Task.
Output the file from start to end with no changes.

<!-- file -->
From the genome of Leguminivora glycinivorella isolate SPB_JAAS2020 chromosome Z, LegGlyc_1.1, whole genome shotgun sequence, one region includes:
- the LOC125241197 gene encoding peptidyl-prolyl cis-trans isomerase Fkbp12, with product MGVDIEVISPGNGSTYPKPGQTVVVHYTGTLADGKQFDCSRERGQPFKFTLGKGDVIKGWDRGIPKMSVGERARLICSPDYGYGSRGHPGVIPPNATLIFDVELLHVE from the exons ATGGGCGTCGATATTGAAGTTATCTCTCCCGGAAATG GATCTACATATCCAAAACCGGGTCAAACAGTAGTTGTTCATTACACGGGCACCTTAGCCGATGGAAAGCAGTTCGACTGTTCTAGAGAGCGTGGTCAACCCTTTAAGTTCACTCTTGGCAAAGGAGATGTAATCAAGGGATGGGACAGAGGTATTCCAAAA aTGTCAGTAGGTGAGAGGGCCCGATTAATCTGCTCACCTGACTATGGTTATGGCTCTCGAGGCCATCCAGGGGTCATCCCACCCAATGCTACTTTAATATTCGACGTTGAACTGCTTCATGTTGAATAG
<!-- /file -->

From the genome of Leguminivora glycinivorella isolate SPB_JAAS2020 chromosome Z, LegGlyc_1.1, whole genome shotgun sequence, one region includes:
- the LOC125241197 gene encoding peptidyl-prolyl cis-trans isomerase Fkbp12, with product MGVDIEVISPGNGSTYPKPGQTVVVHYTGTLADGKQFDCSRERGQPFKFTLGKGDVIKGWDRGIPKMSVGERARLICSPDYGYGSRGHPGVIPPNATLIFDVELLHVE from the exons ATGGGCGTCGATATTGAAGTTATCTCTCCCGGAAATG GATCTACATATCCAAAACCGGGTCAAACAGTAGTTGTTCATTACACGGGCACCTTAGCCGATGGAAAGCAGTTCGACTGTTCTAGAGAGCGTGGTCAACCCTTTAAGTTCACTCTTGGCAAAGGAGATGTAATCAAGGGATGGGACAGAGGTATTCCAAAA aTGTCAGTAGGTGAGAGGGCCCGATTAATCTGCTCACCTGACTATGGTTATGGCTCTCGAGGCCATCCAGGGGTCATCCCACCCAATGCTACTTTAATATTCGACGTTGAACTGCTTCATGTTGAATAG